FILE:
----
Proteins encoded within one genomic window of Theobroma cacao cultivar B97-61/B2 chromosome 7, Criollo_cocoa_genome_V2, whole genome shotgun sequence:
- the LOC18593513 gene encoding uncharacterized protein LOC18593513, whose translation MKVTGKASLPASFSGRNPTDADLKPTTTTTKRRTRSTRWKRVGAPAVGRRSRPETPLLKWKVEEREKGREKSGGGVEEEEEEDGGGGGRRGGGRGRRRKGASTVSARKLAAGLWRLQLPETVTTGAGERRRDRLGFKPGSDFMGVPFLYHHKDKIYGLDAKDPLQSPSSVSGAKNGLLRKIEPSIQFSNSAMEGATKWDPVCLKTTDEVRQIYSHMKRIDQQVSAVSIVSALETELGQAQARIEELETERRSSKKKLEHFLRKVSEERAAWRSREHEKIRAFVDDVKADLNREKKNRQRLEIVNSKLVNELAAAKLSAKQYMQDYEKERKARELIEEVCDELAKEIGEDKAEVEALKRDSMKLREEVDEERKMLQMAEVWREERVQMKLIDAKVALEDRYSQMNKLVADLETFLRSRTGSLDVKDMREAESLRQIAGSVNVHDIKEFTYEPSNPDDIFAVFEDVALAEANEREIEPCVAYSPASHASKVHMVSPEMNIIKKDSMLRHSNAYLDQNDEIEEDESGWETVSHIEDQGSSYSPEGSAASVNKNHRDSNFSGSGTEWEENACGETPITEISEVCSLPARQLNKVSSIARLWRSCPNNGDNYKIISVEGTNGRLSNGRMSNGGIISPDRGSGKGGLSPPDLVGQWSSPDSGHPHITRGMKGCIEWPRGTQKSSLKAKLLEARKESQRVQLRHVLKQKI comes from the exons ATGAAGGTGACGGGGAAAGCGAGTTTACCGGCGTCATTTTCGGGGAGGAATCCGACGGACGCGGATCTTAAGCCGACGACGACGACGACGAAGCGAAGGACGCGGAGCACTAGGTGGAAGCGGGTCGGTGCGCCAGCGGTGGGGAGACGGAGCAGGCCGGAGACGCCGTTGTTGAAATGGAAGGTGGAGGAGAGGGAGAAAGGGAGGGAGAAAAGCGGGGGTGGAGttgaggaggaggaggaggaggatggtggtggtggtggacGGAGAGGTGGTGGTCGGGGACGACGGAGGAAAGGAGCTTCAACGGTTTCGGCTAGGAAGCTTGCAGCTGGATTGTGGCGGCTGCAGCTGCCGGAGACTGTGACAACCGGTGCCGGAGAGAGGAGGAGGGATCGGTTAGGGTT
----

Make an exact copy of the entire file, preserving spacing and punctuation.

Proteins encoded within one genomic window of Theobroma cacao cultivar B97-61/B2 chromosome 7, Criollo_cocoa_genome_V2, whole genome shotgun sequence:
- the LOC18593513 gene encoding uncharacterized protein LOC18593513, whose translation MKVTGKASLPASFSGRNPTDADLKPTTTTTKRRTRSTRWKRVGAPAVGRRSRPETPLLKWKVEEREKGREKSGGGVEEEEEEDGGGGGRRGGGRGRRRKGASTVSARKLAAGLWRLQLPETVTTGAGERRRDRLGFKPGSDFMGVPFLYHHKDKIYGLDAKDPLQSPSSVSGAKNGLLRKIEPSIQFSNSAMEGATKWDPVCLKTTDEVRQIYSHMKRIDQQVSAVSIVSALETELGQAQARIEELETERRSSKKKLEHFLRKVSEERAAWRSREHEKIRAFVDDVKADLNREKKNRQRLEIVNSKLVNELAAAKLSAKQYMQDYEKERKARELIEEVCDELAKEIGEDKAEVEALKRDSMKLREEVDEERKMLQMAEVWREERVQMKLIDAKVALEDRYSQMNKLVADLETFLRSRTGSLDVKDMREAESLRQIAGSVNVHDIKEFTYEPSNPDDIFAVFEDVALAEANEREIEPCVAYSPASHASKVHMVSPEMNIIKKDSMLRHSNAYLDQNDEIEEDESGWETVSHIEDQGSSYSPEGSAASVNKNHRDSNFSGSGTEWEENACGETPITEISEVCSLPARQLNKVSSIARLWRSCPNNGDNYKIISVEGTNGRLSNGRMSNGGIISPDRGSGKGGLSPPDLVGQWSSPDSGHPHITRGMKGCIEWPRGTQKSSLKAKLLEARKESQRVQLRHVLKQKI comes from the exons ATGAAGGTGACGGGGAAAGCGAGTTTACCGGCGTCATTTTCGGGGAGGAATCCGACGGACGCGGATCTTAAGCCGACGACGACGACGACGAAGCGAAGGACGCGGAGCACTAGGTGGAAGCGGGTCGGTGCGCCAGCGGTGGGGAGACGGAGCAGGCCGGAGACGCCGTTGTTGAAATGGAAGGTGGAGGAGAGGGAGAAAGGGAGGGAGAAAAGCGGGGGTGGAGttgaggaggaggaggaggaggatggtggtggtggtggacGGAGAGGTGGTGGTCGGGGACGACGGAGGAAAGGAGCTTCAACGGTTTCGGCTAGGAAGCTTGCAGCTGGATTGTGGCGGCTGCAGCTGCCGGAGACTGTGACAACCGGTGCCGGAGAGAGGAGGAGGGATCGGTTAGGGTT